Rambouillet as Entertainer
She was a quintessential entertainer and she hated the cold, so I can see her now, covered in the sumptuous throw on one of the Fendi Casa sofas, enjoying the fire while one of her most musically inclined habitués, Angélique Paulet, sang and played the piano.
As the evening progressed, she would listen intently as poet François de Malherbe, a central figure within her inner circle, read from his poem “To Cardinal Richelieu.” The coterie of intellectuals gathered around her would be quietly engrossed in the verses honoring the powerful clergyman as the poet’s words wafted toward the ornate ceiling, a spate of lively applause echoing after them in the statuesque space.
Her smug expression would signal she had yet again pulled off a sublime evening of titillation, the mix of jealousy and awe on the faces of the shrewdest women surrounding her—Madame de Sévigné, Madame de La Fayette, the Duchesse de Longueville and Comtesse de La Suze, among them—the only sign her trendsetting heart required as confirmation.
In his book, Vincent claims the Marquise was vivacious and loved all things beautiful; that she never wrote a book or kept a journal. The fact that even brief descriptions of her decorating prowess have survived should serve as a rallying cry to all working in the design industry today—make it unforgettable!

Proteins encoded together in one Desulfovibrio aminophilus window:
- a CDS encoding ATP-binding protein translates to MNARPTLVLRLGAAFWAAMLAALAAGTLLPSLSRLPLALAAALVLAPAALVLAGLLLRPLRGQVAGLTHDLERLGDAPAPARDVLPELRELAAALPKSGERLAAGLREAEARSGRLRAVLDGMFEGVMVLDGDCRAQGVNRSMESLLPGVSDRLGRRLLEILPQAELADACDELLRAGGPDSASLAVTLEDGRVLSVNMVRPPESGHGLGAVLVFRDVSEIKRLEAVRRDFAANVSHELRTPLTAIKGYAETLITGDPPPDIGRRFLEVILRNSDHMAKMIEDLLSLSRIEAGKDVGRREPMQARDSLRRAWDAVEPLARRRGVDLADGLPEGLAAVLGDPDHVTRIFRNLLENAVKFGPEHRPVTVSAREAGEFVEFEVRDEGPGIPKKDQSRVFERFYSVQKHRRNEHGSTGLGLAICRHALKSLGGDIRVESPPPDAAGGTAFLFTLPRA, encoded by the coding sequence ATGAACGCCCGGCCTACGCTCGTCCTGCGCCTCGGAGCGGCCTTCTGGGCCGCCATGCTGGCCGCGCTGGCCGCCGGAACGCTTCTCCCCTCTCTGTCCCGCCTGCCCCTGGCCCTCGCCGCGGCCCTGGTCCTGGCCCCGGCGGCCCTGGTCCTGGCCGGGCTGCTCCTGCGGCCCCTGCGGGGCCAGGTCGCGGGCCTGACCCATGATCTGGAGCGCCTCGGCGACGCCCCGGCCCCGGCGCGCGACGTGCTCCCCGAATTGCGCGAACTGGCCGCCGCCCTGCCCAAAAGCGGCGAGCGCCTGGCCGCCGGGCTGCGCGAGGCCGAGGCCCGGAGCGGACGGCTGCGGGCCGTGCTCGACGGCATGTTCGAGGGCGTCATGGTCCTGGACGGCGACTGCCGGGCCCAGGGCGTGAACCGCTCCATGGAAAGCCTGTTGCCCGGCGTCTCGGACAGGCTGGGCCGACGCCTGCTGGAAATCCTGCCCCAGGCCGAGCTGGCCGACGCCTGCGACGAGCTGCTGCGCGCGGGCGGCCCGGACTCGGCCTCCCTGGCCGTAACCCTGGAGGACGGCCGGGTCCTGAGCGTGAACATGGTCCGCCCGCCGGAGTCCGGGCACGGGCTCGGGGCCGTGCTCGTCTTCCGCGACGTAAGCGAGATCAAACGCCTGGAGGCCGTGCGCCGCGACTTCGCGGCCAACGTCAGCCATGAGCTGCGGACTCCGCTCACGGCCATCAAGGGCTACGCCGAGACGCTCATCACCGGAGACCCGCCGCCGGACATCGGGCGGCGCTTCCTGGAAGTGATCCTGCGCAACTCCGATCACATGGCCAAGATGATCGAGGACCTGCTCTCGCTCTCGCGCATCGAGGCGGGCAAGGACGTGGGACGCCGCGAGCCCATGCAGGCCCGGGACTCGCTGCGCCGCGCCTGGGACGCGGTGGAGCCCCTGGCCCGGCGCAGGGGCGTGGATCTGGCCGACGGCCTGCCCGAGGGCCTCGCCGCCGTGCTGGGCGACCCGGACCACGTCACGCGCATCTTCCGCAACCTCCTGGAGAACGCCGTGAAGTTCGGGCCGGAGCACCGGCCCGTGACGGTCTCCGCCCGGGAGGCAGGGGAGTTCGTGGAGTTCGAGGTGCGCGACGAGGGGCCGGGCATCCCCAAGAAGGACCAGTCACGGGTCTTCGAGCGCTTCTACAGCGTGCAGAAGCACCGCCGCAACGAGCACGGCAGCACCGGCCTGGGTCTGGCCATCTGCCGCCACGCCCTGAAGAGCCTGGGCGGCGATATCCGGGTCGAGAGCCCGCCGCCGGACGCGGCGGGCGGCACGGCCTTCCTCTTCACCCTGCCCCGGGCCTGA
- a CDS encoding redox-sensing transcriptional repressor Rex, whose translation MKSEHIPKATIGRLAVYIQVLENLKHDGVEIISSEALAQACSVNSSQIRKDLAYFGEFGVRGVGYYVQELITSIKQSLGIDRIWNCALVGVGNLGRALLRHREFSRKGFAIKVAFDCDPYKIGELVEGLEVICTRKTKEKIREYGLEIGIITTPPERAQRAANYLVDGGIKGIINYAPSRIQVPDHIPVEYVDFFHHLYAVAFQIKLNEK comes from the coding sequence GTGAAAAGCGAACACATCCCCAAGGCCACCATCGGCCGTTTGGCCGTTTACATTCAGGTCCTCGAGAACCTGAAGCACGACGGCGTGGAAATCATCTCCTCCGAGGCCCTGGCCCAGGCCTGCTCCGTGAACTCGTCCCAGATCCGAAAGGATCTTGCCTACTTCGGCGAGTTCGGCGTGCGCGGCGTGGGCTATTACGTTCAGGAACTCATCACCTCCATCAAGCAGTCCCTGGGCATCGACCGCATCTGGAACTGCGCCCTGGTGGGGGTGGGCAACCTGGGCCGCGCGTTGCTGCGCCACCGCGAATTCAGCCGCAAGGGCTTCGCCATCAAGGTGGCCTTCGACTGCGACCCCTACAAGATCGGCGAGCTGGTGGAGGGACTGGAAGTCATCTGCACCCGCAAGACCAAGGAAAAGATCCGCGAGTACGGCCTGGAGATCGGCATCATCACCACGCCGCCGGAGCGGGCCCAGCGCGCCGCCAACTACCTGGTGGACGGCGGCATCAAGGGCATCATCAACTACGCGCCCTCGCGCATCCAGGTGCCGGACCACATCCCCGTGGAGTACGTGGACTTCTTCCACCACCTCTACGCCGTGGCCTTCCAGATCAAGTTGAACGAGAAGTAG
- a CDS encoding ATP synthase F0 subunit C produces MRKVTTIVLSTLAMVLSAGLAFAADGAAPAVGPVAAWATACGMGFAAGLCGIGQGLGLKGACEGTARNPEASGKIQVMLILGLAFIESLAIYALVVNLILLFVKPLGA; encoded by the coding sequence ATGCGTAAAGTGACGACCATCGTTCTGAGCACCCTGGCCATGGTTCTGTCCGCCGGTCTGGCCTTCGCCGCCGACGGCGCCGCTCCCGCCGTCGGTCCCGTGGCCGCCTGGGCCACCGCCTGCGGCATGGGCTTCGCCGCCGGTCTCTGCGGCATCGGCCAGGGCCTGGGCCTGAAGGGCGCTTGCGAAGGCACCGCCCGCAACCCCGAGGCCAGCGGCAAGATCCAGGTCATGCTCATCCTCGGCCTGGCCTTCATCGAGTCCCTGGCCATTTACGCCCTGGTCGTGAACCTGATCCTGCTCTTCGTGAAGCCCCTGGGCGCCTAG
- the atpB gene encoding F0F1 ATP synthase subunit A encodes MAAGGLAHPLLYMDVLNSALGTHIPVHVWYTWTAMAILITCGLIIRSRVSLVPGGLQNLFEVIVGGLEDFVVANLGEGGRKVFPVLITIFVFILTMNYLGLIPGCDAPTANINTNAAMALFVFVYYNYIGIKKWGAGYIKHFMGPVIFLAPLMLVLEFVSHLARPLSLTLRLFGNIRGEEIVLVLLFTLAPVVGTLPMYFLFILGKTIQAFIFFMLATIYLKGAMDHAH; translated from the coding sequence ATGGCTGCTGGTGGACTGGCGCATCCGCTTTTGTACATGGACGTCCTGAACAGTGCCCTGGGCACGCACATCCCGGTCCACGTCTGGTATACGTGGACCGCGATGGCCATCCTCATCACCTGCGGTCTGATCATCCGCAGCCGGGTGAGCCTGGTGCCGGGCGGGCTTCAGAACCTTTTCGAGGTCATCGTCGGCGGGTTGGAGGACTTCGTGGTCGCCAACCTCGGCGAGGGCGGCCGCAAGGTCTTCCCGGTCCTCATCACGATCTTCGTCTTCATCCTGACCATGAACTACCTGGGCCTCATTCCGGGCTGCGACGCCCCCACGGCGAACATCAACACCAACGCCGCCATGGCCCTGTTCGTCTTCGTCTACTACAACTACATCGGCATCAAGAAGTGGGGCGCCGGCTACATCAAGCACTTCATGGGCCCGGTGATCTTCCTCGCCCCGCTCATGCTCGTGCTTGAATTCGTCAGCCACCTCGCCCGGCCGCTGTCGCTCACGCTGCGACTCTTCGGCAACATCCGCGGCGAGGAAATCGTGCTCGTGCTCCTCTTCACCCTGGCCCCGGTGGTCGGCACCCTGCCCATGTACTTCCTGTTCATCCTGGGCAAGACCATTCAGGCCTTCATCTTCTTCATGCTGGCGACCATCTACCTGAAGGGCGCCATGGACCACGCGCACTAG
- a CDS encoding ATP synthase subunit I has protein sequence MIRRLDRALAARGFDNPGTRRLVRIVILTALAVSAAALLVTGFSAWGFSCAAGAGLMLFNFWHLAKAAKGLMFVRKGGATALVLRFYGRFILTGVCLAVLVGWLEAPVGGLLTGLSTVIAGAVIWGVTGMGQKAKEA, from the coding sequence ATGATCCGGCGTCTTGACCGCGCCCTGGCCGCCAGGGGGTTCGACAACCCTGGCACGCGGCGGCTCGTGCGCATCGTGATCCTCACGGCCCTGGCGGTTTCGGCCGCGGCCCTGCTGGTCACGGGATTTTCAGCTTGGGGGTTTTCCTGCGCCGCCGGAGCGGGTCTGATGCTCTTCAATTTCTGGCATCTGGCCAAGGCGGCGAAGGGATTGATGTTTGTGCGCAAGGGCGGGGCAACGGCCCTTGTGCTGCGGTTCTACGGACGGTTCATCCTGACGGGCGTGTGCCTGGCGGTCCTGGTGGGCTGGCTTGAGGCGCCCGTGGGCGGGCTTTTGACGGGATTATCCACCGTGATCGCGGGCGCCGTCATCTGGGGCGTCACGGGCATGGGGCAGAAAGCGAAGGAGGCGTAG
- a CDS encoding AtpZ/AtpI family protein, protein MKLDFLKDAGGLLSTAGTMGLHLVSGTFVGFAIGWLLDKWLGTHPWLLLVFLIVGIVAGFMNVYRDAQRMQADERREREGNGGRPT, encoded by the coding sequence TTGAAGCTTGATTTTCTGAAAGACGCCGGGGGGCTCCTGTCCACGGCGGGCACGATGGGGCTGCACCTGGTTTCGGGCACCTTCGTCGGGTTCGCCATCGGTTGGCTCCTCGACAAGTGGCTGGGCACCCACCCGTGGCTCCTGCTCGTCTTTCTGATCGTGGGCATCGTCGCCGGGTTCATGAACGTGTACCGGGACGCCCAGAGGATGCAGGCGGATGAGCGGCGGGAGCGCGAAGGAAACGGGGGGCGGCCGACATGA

“Historians have often lamented their inability to give an accurate picture of life in the Blue Room,” Leon Henry Vincent wrote. “We shall never know what it was like. An ancient building can be restored but it is not so easy to restore an obliterated state of society.” This is true, Monsieur Vincent, but buildings can be brought back to life only if they survive.
Authentic design on the level Rambouillet created is one reason I adore delving into history as I do; and the creation of a room like Coulter envisions is why I believe show houses are so important (beyond the philanthropy they undertake). Designers have the freedom to express themselves without the pressure of pleasing clients so you see extraordinary design storytelling at work in their spaces as they bring facets of their own personalities to life.
And the manufacturers and dealers who donate or lend furnishings deserve a hearty round of applause because they allow these professionals to create excellence on the highest order. If you are inclined to stop by the Holiday House NY to see for yourself, it is open through December 21st. You can find details about visiting on the #HHNYC2014 site.
If you felt Ally Coulter and the Opulent Salon was an entertaining read, you might enjoy a piece featuring another noblewoman who lived at a later intersection of Italian and French history in my literary design adventure highlighting a trip I took to the palace of Marie-Louise of Austria in Parma.
The Diary of an Improvateur and this DesignSalon entry © Saxon Henry, all rights reserved. Saxon is an author, poet and journalist, as well as a contributor to Architizer. Her books include Anywhere But Here, Stranded on the Road to Promise and Four Florida Moderns.by